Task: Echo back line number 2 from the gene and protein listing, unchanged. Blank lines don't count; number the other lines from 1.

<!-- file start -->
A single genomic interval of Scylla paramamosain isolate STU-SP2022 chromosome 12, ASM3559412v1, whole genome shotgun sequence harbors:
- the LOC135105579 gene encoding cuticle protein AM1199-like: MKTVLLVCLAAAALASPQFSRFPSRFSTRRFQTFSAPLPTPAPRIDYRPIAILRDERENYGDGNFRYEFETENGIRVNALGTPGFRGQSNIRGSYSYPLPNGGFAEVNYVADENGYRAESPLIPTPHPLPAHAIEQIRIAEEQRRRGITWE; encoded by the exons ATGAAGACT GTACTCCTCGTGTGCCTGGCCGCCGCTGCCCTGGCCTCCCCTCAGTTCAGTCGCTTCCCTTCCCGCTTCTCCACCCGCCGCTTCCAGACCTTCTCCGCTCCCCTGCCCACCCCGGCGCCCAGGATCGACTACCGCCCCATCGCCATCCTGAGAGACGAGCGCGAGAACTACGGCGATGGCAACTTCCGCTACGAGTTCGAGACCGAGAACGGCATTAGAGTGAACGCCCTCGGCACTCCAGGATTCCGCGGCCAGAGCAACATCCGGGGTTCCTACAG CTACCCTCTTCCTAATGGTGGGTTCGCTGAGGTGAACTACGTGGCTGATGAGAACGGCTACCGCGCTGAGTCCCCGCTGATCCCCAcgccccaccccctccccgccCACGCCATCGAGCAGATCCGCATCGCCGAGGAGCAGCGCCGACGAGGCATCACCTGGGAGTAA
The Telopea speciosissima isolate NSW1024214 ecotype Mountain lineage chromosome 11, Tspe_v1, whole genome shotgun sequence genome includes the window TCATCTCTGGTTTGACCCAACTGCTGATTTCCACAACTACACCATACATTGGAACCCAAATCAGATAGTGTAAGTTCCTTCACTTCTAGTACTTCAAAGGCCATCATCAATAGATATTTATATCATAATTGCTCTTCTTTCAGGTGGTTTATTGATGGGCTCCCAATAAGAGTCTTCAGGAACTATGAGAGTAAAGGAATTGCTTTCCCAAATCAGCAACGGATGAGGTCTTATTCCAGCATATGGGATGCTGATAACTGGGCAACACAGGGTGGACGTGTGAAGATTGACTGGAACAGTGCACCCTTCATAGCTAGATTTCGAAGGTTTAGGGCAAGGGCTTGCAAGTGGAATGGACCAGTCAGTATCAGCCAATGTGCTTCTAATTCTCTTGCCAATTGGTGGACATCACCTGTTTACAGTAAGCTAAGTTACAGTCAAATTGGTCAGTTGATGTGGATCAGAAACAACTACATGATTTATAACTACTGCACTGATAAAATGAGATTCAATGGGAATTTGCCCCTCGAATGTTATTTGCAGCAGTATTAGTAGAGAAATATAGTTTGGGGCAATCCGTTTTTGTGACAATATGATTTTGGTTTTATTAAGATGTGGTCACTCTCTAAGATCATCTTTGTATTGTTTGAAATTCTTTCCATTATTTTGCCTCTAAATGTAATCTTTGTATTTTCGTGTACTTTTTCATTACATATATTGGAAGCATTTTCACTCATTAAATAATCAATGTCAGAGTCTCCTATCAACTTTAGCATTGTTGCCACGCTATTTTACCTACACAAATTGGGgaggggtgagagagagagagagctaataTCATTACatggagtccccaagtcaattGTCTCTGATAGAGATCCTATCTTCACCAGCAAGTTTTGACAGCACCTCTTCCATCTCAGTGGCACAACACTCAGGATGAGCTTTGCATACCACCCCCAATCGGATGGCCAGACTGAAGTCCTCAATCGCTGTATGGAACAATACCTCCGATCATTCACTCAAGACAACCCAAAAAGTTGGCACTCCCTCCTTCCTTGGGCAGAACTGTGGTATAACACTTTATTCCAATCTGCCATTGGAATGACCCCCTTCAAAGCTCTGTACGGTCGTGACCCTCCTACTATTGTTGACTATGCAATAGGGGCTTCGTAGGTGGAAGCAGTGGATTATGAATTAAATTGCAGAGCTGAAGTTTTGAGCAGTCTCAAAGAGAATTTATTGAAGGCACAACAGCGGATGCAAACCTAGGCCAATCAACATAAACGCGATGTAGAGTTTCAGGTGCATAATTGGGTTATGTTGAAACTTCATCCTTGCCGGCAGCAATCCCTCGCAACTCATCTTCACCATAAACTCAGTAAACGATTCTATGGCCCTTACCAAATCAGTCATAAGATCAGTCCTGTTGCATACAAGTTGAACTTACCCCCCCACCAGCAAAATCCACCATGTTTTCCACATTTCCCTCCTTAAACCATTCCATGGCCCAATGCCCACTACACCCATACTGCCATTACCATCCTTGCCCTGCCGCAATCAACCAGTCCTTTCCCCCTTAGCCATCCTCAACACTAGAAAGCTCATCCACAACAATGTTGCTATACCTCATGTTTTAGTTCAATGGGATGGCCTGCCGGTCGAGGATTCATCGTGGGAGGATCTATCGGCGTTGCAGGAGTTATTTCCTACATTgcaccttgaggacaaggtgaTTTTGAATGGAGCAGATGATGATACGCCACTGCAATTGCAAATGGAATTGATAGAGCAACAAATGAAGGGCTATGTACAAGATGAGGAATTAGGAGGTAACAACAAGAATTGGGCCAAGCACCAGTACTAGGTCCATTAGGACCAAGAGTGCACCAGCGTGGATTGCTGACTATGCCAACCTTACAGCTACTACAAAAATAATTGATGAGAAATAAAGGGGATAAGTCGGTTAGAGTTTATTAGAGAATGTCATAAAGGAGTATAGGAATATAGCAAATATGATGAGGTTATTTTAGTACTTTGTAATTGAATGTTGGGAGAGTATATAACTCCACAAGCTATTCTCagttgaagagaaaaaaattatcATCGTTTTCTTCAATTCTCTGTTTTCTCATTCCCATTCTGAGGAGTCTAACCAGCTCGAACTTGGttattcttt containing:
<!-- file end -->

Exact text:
- the LOC135105579 gene encoding cuticle protein AM1199-like: MKTVLLVCLAAAALASPQFSRFPSRFSTRRFQTFSAPLPTPAPRIDYRPIAILRDERENYGDGNFRYEFETENGIRVNALGTPGFRGQSNIRGSYSYPLPNGGFAEVNYVADENGYRAESPLIPTPHPLPAHAIEQIRIAEEQRRRGITWE; encoded by the exons ATGAAGACT GTACTCCTCGTGTGCCTGGCCGCCGCTGCCCTGGCCTCCCCTCAGTTCAGTCGCTTCCCTTCCCGCTTCTCCACCCGCCGCTTCCAGACCTTCTCCGCTCCCCTGCCCACCCCGGCGCCCAGGATCGACTACCGCCCCATCGCCATCCTGAGAGACGAGCGCGAGAACTACGGCGATGGCAACTTCCGCTACGAGTTCGAGACCGAGAACGGCATTAGAGTGAACGCCCTCGGCACTCCAGGATTCCGCGGCCAGAGCAACATCCGGGGTTCCTACAG CTACCCTCTTCCTAATGGTGGGTTCGCTGAGGTGAACTACGTGGCTGATGAGAACGGCTACCGCGCTGAGTCCCCGCTGATCCCCAcgccccaccccctccccgccCACGCCATCGAGCAGATCCGCATCGCCGAGGAGCAGCGCCGACGAGGCATCACCTGGGAGTAA